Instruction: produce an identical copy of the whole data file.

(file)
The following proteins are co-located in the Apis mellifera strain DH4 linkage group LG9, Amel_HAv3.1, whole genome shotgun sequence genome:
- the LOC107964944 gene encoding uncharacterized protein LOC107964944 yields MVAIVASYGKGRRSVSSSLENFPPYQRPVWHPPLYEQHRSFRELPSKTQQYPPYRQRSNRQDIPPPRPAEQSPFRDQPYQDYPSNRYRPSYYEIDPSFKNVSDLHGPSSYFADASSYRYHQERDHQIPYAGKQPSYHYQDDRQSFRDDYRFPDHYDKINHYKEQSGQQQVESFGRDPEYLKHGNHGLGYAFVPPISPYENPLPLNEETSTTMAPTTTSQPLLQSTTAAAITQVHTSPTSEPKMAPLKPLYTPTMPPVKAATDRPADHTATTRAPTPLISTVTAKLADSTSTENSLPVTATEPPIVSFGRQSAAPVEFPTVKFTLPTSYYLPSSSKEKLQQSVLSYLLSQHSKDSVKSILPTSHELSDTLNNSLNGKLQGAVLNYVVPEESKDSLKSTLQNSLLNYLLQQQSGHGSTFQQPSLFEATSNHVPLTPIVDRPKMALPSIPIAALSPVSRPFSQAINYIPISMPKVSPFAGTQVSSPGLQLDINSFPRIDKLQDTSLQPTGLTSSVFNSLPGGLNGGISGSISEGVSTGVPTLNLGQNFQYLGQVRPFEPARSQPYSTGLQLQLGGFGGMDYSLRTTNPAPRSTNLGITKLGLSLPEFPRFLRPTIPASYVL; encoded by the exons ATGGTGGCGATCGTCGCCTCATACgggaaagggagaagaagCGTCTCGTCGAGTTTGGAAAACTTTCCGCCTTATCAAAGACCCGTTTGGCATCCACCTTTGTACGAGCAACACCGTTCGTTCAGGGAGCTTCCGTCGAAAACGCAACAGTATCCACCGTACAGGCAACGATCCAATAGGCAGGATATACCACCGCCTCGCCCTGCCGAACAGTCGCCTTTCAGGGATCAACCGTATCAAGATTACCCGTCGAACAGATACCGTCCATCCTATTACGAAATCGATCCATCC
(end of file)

The following proteins are co-located in the Apis mellifera strain DH4 linkage group LG9, Amel_HAv3.1, whole genome shotgun sequence genome:
- the LOC107964944 gene encoding uncharacterized protein LOC107964944 yields MVAIVASYGKGRRSVSSSLENFPPYQRPVWHPPLYEQHRSFRELPSKTQQYPPYRQRSNRQDIPPPRPAEQSPFRDQPYQDYPSNRYRPSYYEIDPSFKNVSDLHGPSSYFADASSYRYHQERDHQIPYAGKQPSYHYQDDRQSFRDDYRFPDHYDKINHYKEQSGQQQVESFGRDPEYLKHGNHGLGYAFVPPISPYENPLPLNEETSTTMAPTTTSQPLLQSTTAAAITQVHTSPTSEPKMAPLKPLYTPTMPPVKAATDRPADHTATTRAPTPLISTVTAKLADSTSTENSLPVTATEPPIVSFGRQSAAPVEFPTVKFTLPTSYYLPSSSKEKLQQSVLSYLLSQHSKDSVKSILPTSHELSDTLNNSLNGKLQGAVLNYVVPEESKDSLKSTLQNSLLNYLLQQQSGHGSTFQQPSLFEATSNHVPLTPIVDRPKMALPSIPIAALSPVSRPFSQAINYIPISMPKVSPFAGTQVSSPGLQLDINSFPRIDKLQDTSLQPTGLTSSVFNSLPGGLNGGISGSISEGVSTGVPTLNLGQNFQYLGQVRPFEPARSQPYSTGLQLQLGGFGGMDYSLRTTNPAPRSTNLGITKLGLSLPEFPRFLRPTIPASYVL; encoded by the exons ATGGTGGCGATCGTCGCCTCATACgggaaagggagaagaagCGTCTCGTCGAGTTTGGAAAACTTTCCGCCTTATCAAAGACCCGTTTGGCATCCACCTTTGTACGAGCAACACCGTTCGTTCAGGGAGCTTCCGTCGAAAACGCAACAGTATCCACCGTACAGGCAACGATCCAATAGGCAGGATATACCACCGCCTCGCCCTGCCGAACAGTCGCCTTTCAGGGATCAACCGTATCAAGATTACCCGTCGAACAGATACCGTCCATCCTATTACGAAATCGATCCATCC